Judge Advocates for Family Law Mediation Instead of Litigation

Should Arizona offer mandatory Family Law Mediation

If you are not convinced that mediation is better than litigation for your family law dispute, take it from a judge.  Justice Harvey Brownstone, a Canadian family court judge, wrote a book entitled:  Tug of War: A Judge’s Verdict On Separation, Custody Battles And The Bitter Realities Of Family Court.  In it, he heavily advocates for mediation.  He notes that, no matter how good their representation, people who go to court for family law disputes are normally unsatisfied.

Justice Brownstone identifies “maturity” as being the defining factor between those people willing to mediate and those insisting to go to court:

In the context of a relationship breakdown, being mature means loving your children more than you dislike your ex-partner. Being mature means caring enough about your children that you will force yourself to deal in a civilized way with someone you may hate. Being mature means thinking twice and measuring you words carefully before you shoot your mouth off when you’re upset with your ex-partner, especially in front of the children. It means always insulating your children from parental conflict so they know your breakup has nothing to do with them. It means doing what is necessary to make the transition in your children’s lives as easy for them as possible.

Being mature means putting your children’s needs ahead of your own. It means truly understanding and accepting that your children are entitled to love and be loved by both of their parents. It means giving your children emotional permission to express and receive that love, even though you and the other parent dislike each other. Being mature means being willing and able to reach compromises so that your children can have peace rather than be caught in a tug of war and conflict of loyalties. Being mature means recognizing that you can be an ex-partner but you are never going to be an ex-parent. True maturity requires parents to appreciate that children need both parents in their lives, working co-operatively to make the best possible decisions for their upbringing.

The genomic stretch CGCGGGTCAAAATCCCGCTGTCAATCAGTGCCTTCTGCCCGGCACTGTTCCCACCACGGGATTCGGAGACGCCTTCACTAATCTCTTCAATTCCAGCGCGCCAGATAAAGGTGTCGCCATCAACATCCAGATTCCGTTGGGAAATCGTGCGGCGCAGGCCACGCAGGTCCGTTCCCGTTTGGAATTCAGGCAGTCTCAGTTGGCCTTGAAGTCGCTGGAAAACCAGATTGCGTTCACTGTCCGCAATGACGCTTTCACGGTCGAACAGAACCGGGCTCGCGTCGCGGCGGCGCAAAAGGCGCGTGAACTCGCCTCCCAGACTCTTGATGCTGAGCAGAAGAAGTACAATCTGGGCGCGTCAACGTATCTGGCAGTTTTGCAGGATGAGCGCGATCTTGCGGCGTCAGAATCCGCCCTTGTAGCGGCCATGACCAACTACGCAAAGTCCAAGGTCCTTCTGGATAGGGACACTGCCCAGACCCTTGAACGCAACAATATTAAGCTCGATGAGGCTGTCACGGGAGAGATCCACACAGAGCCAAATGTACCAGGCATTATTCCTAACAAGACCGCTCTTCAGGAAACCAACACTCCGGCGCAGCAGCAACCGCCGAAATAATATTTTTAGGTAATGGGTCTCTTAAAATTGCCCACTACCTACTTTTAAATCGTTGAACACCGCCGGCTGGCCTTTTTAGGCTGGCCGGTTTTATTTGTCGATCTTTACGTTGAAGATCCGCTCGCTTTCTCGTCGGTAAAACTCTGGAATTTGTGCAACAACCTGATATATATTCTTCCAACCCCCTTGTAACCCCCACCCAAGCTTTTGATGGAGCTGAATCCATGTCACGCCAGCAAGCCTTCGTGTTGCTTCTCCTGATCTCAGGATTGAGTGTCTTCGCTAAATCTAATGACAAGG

In my experience, mature people fully understand that even though they no longer love each other, they are the most qualified people to make important decisions for their children. After all, parents know their children best. Children deserve to have parents working together as a team in all matters affecting their welfare. Mature people do not give up their parental decision-making responsibilities to a total stranger, even if that stranger wears a robe and is called “Your Honour.”

Justice Brownstone, who recently spoke on the issue, points out:  “For the vast majority of couples, going to court creates a war when you need to make peace with each other for the sake of the children.” Sudbury Star, September 28, 2010. “I’m here to spread that message and to try to let the public know that we judges do our best to make the best possible decisions, but we don’t know these people that appear in front of us,” he said. “We certainly don’t know their children and in most cases, we will never meet their children.  We believe that parents are the best equipped to make decisions for their children.  “If they can deal with their own personal, emotional issues surrounding the breakup — which is what mediation tries to help people to do — they will be better equipped to deal with each other maybe over the next 20 years.”  Id.

Alona M. Gottfried is a family law mediator and attorney in Arizona.  If you have questions about mediation, she can be reached at: 480-998-1500 or alona@sglawaz.com.  This is a general interest article only and is not intended to be legal advice.  See a legal professional before making legal decisions.

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